Technology is evolving at a pace that has not been rivaled since the Industrial Revolution. We are seeing industries thrive with these advancements and Additive Manufacturing (AM) has perhaps seen the most significant change during this time. Decreases in up-front costs and lower costs of materials are making AD technology available to a variety of industries today. It is amazing to think that technology is capable of ‘printing’ in three dimensions in a cost-effective manner where it is not limited in an industrial or a production setting. All of this seems too good to be true, but this technology has made the impossible possible. The future is here but there is still a need to learn from the past, specifically in health and safety which is almost always shrouded by innovation.
The health hazards of AM have been generally characterized by many scientific studies, specifically in Material Extrusion. The National Institute for Occupational Safety and Health (NIOSH) has also published practices to minimize these known hazards. These hazards include radiation, electrical hazards, Ultrafine Particles (UFPs) which are particles that are less than 100 nanometers in diameter, and various volatile organic compounds (VOCs), some of which are potential carcinogens such as formaldehyde.
I am a Health and Safety consultant and there are practices that I have observed that could pose both acute and chronic health effects to users. I have seen resins (many of which could cause allergic reactions upon dermal contact) used in SLA printing spilled onto desks and cleaned without personal protective equipment (gloves). Many tabletop printers are used in areas with little to no ventilation which could saturate the air in the area with UFPs and hazardous VOCs affecting respiratory health due to poor indoor air quality. Why are there practices that lack proper protocols and controls to mitigate the known hazards associated with AM?
In an industrial or manufacturing setting, there are rules and regulations that govern health and safety, including AM. Even in these settings, one may not fully understand the health risks posed by AM technology as they are mostly chronic in nature and such hazards affect our bodies internally (it can difficult to believe if you cannot see). For 3D printers used outside of industry (schools, libraries, homes), there little to no measures taken to protect health and safety. These printers are perceived as ‘toys’ or ‘gadgets’ and not ‘tools’ or ‘machines’ so we do not think of the potential health risks.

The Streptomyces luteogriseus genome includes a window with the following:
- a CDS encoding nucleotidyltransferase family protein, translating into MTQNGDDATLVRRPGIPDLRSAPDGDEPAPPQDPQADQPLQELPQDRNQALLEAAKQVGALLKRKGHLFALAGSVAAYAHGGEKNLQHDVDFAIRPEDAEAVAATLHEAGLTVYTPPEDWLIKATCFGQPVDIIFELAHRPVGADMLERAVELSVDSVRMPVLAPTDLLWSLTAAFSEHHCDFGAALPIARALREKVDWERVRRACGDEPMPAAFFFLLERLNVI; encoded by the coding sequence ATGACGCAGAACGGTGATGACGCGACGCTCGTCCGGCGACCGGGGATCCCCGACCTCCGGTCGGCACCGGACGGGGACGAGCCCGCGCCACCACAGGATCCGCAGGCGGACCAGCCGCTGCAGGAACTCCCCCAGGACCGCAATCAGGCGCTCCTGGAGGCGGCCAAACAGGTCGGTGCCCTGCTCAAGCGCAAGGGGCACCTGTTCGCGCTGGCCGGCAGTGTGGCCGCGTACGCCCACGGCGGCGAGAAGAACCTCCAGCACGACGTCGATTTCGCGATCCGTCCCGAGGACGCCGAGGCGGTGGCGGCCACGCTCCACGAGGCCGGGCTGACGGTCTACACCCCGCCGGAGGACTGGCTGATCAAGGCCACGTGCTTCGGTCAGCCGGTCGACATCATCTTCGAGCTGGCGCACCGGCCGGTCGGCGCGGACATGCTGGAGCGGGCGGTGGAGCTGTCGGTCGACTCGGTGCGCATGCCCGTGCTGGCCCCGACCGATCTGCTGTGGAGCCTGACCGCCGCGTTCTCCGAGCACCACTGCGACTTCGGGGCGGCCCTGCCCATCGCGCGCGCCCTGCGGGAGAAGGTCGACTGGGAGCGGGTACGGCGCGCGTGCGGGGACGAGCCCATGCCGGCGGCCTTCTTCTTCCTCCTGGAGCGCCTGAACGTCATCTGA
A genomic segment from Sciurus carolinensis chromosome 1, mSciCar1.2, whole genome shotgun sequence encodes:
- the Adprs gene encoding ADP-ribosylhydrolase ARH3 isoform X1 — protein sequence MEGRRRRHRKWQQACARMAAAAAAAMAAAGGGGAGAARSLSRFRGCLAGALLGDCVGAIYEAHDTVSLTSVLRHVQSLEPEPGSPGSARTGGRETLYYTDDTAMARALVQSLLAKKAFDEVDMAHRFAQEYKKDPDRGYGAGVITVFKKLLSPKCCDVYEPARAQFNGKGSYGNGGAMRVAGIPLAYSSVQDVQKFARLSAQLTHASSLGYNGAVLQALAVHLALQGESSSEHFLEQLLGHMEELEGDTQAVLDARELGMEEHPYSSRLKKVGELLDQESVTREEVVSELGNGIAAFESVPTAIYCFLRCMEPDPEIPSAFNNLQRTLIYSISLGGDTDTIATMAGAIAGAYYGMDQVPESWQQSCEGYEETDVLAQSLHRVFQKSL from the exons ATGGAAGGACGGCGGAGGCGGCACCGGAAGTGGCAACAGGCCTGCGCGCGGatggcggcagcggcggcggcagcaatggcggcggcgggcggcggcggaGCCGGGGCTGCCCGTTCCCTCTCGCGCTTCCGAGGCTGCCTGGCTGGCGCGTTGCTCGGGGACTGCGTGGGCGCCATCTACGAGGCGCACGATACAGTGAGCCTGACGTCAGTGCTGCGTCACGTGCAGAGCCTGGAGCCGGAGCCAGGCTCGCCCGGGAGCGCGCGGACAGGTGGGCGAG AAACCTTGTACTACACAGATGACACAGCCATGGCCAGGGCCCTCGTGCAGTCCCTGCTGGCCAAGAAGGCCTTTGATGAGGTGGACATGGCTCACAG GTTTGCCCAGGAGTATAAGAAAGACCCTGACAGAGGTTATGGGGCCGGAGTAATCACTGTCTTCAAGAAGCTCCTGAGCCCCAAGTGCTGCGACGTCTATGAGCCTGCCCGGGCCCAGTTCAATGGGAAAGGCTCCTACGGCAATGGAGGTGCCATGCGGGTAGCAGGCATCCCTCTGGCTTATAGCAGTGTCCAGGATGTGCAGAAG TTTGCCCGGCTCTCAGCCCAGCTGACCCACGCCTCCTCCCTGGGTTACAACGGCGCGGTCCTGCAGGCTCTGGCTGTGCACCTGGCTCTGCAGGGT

It is important to understand the effects of materials and chemicals used in AM. There are chronic implications that affect a variety of different communities (children, teenagers, hobbyists). Understanding these implications can help in working to put controls in place to mitigate hazards that may arise. In industry, consult your Health and Safety Manager or an Industrial Hygienist to help understand hazards and to investigate ways to control health risks. In smaller scale applications of AM technology, make sure that you understand the risks associated with the machine and how the materials that you are using influence your exposure.
Being proactive and not reactive is key when it comes your health and safety, and it involves everyone.
‘In every deliberation, we must consider the impact of our decisions on the next seven generations.’
Author: Mr. Joshua Lew, MPH, CIH – Mr. Lew is a Board-Certified Industrial Hygienist and Service Matter Expert (SME) for SevenGen, a premier occupational health, safety and environmental consultancy. SevenGen is the trusted HSE advisor for leading businesses, governments, and institutions throughout the United States. Learn more at www.SevenGenHSE.com.
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